- 1966 – Ronnie Shade
- 1967 – none
- 1968 – Michael Bonallack
- 1969 – Peter Tupling
- 1970 – Steve Melnyk
- 1971 – Michael Bonallack (2)
- 1972 – none
- 1973 – Danny Edwards
- 1974 – none
- 1975 – none
- 1976 – none
- 1977 – none
- 1978 – Peter McEvoy
- 1979 – Peter McEvoy (2)
- 1980 – Jay Sigel
- 1981 – Hal Sutton
- 1982 – Malcolm Lewis
- 1983 – none
- 1984 – none
- 1985 – José María Olazábal
- 1986 – none
- 1987 – Paul Mayo
- 1988 – Paul Broadhurst
- 1989 – Russell Claydon
- 1990 – none
- 1991 – Jim Payne
- 1992 – Daren Lee
- 1993 – Iain Pyman
- 1994 – Warren Bennett
- 1995 – Steve Webster
- 1996 – Tiger Woods
- 1997 – Barclay Howard
- 1998 – Justin Rose
- 1999 – none
- 2000 – none
- 2001 – David Dixon
- 2002 – none
- 2003 – none
- 2004 – Stuart Wilson
- 2005 – Lloyd Saltman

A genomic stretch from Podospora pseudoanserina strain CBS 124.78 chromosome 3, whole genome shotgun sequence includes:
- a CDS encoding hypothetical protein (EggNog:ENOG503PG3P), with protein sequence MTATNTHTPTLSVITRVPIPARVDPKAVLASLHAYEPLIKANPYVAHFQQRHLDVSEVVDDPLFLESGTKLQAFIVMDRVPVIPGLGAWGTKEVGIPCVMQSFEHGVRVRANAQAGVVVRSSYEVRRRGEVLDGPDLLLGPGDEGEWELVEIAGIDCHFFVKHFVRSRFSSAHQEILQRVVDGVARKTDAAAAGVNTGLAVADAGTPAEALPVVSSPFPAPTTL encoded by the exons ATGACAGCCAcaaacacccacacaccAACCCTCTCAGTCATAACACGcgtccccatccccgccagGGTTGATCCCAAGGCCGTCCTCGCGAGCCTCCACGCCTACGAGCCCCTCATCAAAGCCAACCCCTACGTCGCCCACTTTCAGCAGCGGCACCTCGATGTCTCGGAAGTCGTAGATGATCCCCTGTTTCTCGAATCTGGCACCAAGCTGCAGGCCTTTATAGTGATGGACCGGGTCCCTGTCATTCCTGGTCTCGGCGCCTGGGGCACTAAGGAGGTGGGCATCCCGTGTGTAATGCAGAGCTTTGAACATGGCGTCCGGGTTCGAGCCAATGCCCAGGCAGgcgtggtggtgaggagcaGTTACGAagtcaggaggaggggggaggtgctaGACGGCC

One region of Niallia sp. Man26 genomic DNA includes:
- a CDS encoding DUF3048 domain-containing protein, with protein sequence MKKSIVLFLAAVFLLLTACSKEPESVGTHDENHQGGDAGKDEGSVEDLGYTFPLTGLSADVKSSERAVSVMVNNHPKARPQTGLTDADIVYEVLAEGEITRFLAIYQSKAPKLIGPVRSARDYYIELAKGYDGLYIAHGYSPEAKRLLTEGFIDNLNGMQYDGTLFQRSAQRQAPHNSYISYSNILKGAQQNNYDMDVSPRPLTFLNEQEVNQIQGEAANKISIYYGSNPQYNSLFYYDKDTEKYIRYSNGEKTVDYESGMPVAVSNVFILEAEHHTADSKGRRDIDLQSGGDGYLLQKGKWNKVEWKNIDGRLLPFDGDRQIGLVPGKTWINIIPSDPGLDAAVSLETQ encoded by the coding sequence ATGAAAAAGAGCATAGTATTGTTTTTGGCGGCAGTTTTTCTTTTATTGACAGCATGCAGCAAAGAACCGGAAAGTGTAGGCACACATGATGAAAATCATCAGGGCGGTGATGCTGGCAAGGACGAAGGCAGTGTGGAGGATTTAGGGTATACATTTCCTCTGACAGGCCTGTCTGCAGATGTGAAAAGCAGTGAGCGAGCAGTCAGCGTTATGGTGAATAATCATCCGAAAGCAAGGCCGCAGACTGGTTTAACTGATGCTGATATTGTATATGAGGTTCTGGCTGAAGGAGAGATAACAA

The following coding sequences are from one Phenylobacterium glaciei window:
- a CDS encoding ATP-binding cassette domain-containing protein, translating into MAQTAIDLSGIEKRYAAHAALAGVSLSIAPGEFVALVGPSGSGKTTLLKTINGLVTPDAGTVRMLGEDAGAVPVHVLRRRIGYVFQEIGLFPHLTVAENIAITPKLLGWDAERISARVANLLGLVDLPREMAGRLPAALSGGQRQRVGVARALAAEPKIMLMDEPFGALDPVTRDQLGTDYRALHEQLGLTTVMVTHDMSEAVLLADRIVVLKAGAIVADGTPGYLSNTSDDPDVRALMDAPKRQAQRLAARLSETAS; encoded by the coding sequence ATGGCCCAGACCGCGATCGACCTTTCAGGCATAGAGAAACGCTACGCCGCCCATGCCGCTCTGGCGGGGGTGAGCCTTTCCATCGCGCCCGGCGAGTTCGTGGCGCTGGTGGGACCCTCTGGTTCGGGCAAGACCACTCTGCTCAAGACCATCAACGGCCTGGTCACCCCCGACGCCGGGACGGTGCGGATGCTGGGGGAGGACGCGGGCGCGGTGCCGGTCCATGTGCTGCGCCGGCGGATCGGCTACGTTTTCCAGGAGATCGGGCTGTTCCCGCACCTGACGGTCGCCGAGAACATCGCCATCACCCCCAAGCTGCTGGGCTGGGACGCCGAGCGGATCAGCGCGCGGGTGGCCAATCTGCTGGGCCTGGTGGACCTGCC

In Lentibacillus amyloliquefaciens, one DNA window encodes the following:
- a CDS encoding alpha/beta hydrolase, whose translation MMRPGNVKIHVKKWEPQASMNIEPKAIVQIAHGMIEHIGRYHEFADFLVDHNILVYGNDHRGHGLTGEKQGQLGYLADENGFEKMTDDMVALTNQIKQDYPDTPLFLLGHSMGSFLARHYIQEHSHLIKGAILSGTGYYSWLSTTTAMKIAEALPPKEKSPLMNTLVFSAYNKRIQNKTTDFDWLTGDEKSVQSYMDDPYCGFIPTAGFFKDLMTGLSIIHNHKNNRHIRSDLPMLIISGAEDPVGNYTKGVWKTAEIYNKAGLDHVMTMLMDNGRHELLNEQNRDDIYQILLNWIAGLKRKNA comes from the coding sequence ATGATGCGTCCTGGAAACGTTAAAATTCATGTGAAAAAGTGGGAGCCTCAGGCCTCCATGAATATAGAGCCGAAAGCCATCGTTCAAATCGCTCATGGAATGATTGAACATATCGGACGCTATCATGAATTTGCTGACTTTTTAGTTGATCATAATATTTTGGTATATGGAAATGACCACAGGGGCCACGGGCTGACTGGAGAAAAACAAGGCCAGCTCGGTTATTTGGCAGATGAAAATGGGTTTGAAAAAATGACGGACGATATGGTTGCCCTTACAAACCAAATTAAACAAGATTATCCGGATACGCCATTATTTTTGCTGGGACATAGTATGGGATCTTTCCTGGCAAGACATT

- 2006 – Marius Thorp
- 2007 – Rory McIlroy
- 2008 – Chris Wood
- 2009 – Matteo Manassero
- 2010 – Jin Jeong
- 2011 – Tom Lewis
- 2012 – none
- 2013 – Matt Fitzpatrick
- 2014 – none
- 2015 – Jordan Niebrugge
- 2016 – none
- 2017 – Alfie Plant
- 2018 – Sam Locke
- 2019 – none
- 2020 – no tournament
- 2021 – Matthias Schmid
The distribution of The Open is provided by a partnership between R&A Productions, European Tour Productions (both run by IMG) and CTV Outside Broadcasting. The broadcasters with onsite production are Sky (UK), NBC (USA), BBC (UK), and TV Asahi (Japan).
Many non-British broadcasters referred to the Open as the "British" Open in their coverage until 2010, when The R&A introduced use of contractual terms in their media contracts, similar to the Masters, and now rights holders are obliged to refer to the tournament as "The Open". On 7 November 2018, the parent company of the U.S. rights holder, NBC, completed a takeover of the U.K. rights holder, Sky. This means the media rights in the two primary markets are owned by the same company, albeit produced separately by two different subsidiaries. There are over 170 cameras on site during the tournament, including cameras in the face of the Open's pot bunkers.
Television rights history
Current broadcast hours for live coverage